The topic of homelessness in Seattle lit up social media networks on Wednesday, when more than 30 local media outlets joined forces to shine a spotlight on the issue. The numbers and data offer a picture of how collaboration among local media and community partners can ignite civic conversation.
In the words of one Twitter user, "#SeaHomeless was an example of how social media can be used to sustain a community-wide conversation around a single topic."
As we publish this article, there have been 5,367 tweets from 1,948 accounts using the hashtag #SeaHomeless. Thanks to some heavy hitters such as the Gates Foundation (which has 1.72 million Twitter followers), KING5 (324K), The Seattle Times (305K) and Q13FOX (87.6K), as well as thousands of retweets, the hashtag has had more than 50 million potential impressions. It was the top trend on Twitter in Seattle all day Wednesday.
Here are a few highlights:
Facebook gives us less information, but a search for #SeaHomeless on June 29 got the response, “1,000 people talking about this.” On Instagram, we found 40 posts from 31 accounts using the hashtag, with 1,472 likes and 149,290 potential impressions.
We should note that these numbers are not a measure of the number of people who actually saw stories about the homeless crisis. "Potential impressions" are the total number of tweets or posts delivered — that is, the combined following of each tweeter/ Instagrammer multiplied by the number of tweets/ posts they made — not the number of times the posts were actually viewed. But they do give you a sense of how far the conversation spread.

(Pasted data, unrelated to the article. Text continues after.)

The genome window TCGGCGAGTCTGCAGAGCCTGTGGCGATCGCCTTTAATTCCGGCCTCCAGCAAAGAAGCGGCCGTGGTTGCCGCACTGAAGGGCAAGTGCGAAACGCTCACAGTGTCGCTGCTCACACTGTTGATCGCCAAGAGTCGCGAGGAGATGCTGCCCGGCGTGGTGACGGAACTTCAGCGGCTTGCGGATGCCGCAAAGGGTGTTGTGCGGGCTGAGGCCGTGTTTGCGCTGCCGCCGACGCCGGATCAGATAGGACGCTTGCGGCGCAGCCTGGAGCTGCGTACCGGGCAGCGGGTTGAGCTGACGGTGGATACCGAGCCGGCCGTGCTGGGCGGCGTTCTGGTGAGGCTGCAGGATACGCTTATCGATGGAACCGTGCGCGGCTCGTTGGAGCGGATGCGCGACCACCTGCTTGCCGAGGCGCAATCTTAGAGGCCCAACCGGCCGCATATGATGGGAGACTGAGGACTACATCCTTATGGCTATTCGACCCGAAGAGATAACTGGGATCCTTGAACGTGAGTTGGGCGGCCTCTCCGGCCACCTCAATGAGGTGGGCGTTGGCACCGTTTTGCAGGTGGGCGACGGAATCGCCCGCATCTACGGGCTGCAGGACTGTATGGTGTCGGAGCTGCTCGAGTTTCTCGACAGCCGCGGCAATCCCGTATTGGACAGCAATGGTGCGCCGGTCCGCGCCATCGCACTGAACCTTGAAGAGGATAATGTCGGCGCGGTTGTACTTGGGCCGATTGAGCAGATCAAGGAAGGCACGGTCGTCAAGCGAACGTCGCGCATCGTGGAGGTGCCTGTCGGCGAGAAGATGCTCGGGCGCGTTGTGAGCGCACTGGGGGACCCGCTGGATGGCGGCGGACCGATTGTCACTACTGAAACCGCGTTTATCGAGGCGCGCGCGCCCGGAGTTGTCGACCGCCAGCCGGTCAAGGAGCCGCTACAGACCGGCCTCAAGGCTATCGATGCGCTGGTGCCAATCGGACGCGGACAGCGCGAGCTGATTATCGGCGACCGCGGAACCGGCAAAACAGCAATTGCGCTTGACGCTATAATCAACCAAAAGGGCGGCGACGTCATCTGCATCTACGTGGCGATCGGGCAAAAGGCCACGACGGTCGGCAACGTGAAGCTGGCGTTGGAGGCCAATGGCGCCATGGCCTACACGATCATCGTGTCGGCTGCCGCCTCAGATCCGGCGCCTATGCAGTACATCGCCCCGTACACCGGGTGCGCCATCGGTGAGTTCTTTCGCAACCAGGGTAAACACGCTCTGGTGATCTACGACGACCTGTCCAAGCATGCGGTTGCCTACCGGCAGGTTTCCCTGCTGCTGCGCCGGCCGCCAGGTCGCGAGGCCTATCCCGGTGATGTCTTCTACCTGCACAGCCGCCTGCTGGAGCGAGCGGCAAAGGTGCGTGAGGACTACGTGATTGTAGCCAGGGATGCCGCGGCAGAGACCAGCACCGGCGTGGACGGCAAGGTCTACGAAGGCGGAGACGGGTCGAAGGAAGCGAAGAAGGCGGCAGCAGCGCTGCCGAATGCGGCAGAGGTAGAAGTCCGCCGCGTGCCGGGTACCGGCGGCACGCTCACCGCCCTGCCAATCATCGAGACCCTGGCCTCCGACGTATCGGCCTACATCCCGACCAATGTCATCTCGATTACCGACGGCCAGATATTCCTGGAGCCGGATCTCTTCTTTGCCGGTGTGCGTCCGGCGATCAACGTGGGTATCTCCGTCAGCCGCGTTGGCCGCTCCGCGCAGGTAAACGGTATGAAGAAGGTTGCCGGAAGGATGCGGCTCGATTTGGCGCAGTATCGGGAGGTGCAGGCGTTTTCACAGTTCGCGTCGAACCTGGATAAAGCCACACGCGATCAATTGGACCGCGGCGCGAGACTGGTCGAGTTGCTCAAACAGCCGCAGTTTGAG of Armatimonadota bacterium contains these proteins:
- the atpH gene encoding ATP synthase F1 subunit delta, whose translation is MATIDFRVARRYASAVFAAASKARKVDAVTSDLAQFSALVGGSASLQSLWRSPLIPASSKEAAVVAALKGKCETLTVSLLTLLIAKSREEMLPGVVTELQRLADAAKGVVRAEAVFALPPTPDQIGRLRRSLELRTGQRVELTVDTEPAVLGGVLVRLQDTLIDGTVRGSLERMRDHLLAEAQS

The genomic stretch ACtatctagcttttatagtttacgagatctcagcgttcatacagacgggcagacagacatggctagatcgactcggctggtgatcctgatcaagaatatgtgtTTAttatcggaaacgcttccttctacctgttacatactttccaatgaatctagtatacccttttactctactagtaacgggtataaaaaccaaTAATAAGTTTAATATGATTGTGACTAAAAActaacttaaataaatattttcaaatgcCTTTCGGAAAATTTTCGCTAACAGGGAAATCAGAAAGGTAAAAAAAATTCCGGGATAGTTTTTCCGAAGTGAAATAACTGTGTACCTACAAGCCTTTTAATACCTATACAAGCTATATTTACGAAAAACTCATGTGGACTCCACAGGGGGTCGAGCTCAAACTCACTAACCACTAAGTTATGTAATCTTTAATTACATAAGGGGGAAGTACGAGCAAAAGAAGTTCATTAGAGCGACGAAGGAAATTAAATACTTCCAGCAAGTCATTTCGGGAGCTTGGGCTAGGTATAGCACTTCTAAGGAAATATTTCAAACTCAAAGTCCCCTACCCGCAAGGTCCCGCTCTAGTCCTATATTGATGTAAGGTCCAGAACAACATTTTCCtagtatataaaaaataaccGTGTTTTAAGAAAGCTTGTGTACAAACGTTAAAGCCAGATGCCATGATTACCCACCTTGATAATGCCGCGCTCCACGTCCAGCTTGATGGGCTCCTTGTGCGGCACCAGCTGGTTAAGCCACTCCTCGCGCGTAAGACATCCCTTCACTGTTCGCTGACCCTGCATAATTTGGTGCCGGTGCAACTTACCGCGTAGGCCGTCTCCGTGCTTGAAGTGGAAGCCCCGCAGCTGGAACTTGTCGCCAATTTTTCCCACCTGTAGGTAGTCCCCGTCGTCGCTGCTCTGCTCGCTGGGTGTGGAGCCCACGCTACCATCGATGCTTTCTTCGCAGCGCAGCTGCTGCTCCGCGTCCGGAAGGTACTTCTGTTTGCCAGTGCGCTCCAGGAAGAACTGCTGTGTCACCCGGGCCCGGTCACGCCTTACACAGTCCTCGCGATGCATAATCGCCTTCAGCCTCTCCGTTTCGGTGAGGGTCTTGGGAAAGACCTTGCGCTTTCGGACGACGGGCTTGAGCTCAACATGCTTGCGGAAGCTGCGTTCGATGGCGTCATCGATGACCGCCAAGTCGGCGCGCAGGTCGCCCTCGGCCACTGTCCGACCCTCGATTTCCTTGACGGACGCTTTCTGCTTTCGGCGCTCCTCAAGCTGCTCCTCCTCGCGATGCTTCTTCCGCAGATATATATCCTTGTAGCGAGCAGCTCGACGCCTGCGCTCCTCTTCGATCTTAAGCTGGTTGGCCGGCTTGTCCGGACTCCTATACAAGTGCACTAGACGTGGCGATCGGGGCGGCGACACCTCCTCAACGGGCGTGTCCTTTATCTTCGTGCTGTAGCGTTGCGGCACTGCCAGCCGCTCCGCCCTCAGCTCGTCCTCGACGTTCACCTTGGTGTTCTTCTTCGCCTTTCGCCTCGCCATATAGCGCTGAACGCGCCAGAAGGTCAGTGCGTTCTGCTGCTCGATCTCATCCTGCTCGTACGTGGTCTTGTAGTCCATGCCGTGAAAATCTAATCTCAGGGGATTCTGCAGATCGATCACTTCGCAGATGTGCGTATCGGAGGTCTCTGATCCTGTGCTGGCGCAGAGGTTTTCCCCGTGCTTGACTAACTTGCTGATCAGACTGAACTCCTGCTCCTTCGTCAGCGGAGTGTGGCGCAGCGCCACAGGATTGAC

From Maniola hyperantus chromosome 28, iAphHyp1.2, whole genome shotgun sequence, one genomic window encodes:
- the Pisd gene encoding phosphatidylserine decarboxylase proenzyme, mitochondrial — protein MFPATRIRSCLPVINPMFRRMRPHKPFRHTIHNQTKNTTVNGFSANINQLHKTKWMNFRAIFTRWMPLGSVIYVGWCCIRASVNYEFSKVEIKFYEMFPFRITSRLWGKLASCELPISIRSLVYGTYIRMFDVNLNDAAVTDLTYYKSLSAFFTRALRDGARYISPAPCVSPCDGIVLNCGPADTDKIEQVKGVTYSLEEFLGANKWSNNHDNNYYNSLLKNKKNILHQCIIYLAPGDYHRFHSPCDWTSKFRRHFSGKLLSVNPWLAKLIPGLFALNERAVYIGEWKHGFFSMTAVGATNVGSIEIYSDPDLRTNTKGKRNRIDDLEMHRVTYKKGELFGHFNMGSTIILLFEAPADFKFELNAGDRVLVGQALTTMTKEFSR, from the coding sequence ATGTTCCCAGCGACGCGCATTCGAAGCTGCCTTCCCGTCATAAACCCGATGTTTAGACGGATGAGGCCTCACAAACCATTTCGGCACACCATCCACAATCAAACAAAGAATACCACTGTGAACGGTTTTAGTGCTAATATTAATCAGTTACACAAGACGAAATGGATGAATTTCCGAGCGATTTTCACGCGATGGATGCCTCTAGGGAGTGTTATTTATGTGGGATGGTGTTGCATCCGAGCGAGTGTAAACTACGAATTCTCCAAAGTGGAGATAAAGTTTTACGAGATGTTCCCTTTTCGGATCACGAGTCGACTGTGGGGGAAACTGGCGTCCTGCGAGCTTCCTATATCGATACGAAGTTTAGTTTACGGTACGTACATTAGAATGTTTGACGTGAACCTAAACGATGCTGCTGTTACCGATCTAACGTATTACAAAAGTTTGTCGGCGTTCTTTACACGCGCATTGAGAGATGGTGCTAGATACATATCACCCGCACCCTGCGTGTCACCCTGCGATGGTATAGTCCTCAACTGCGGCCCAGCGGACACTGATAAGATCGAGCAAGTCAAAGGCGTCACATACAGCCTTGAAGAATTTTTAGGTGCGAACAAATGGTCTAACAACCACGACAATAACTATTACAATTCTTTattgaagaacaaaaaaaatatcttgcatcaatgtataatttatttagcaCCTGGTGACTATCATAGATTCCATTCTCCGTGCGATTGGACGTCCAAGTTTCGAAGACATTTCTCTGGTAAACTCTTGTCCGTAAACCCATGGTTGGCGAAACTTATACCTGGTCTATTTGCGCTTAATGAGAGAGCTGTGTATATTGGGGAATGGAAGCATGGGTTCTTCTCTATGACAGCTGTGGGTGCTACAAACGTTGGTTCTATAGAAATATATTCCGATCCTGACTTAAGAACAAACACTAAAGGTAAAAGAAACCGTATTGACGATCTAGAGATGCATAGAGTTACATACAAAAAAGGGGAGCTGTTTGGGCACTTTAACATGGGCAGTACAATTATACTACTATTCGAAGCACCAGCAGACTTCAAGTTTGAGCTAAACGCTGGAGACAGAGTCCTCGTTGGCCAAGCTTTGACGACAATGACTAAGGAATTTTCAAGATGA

To illustrate how that played out, Cascade Public Media's social media metrics maestro, Brian Glanz, created a chart showing the various Twitter accounts that used the hashtag and how it spread from one account to another via retweets. Here’s a look at the center of that social media explosion:
Look closely and you can see the big Twitter accounts again — the Gates Foundation, The Seattle Times, KING5 and Q13FOX, Sens. Murray and Cantwell... Most of the city's major print publications, from Seattle Weekly and The Stranger to Seattle Met and Seattle Magazine, joined in, as did many who rarely discuss homelessness like Grist, Seattle Arts and GeekWire. (Crosscut appears in large letters only because we tweeted a lot — what can we say, we were excited!)
And the conversation didn’t stop at the end of the day Wednesday. The numbers continue to add up. (You can find a constantly updated accounting here.)
Of course, the chatter on Twitter is not an indication of any real-world results. Short of getting someone thrown into jail, or tossed out of public office, it’s often difficult to gauge the impact of the news. And clearly, we did not solve the homeless crisis in a day.
But given the conversation on social media, plus the stories that appeared online, on air, and in print — to say nothing of the thousands of people living in the streets — it would have been difficult for a Seattleite to go through the day on Wednesday without at some point confronting the issue of homelessness.
Homelessness is a huge issue for our region, and for one day, everyone — media, nonprofits, foundations, advocates and everyday Seattleites — came together to focus in and have a conversation that potentially reached millions. That’s no small thing.
Now we just need to keep that conversation going until everyone in our community has a safe place to call home.
Data crunched by Brian Glanz, KCTS 9 Research
Infographic by Mark Pedini, KCTS 9 Digital Studios